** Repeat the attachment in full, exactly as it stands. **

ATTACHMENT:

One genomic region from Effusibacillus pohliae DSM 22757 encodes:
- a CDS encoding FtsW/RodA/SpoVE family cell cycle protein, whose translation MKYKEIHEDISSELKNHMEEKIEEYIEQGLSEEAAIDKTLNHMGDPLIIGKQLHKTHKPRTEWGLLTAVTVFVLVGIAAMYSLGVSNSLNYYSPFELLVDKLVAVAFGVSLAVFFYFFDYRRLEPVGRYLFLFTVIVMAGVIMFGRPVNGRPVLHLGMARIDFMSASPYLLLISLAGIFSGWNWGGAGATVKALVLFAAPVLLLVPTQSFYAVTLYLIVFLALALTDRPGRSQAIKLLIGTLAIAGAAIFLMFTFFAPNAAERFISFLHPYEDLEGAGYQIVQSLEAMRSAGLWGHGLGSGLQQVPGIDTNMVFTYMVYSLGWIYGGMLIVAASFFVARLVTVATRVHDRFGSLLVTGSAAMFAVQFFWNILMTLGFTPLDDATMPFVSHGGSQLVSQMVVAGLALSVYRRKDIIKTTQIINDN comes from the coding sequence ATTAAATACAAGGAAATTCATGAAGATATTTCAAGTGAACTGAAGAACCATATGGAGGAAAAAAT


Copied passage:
One genomic region from Effusibacillus pohliae DSM 22757 encodes:
- a CDS encoding FtsW/RodA/SpoVE family cell cycle protein, whose translation MKYKEIHEDISSELKNHMEEKIEEYIEQGLSEEAAIDKTLNHMGDPLIIGKQLHKTHKPRTEWGLLTAVTVFVLVGIAAMYSLGVSNSLNYYSPFELLVDKLVAVAFGVSLAVFFYFFDYRRLEPVGRYLFLFTVIVMAGVIMFGRPVNGRPVLHLGMARIDFMSASPYLLLISLAGIFSGWNWGGAGATVKALVLFAAPVLLLVPTQSFYAVTLYLIVFLALALTDRPGRSQAIKLLIGTLAIAGAAIFLMFTFFAPNAAERFISFLHPYEDLEGAGYQIVQSLEAMRSAGLWGHGLGSGLQQVPGIDTNMVFTYMVYSLGWIYGGMLIVAASFFVARLVTVATRVHDRFGSLLVTGSAAMFAVQFFWNILMTLGFTPLDDATMPFVSHGGSQLVSQMVVAGLALSVYRRKDIIKTTQIINDN comes from the coding sequence ATTAAATACAAGGAAATTCATGAAGATATTTCAAGTGAACTGAAGAACCATATGGAGGAAAAAAT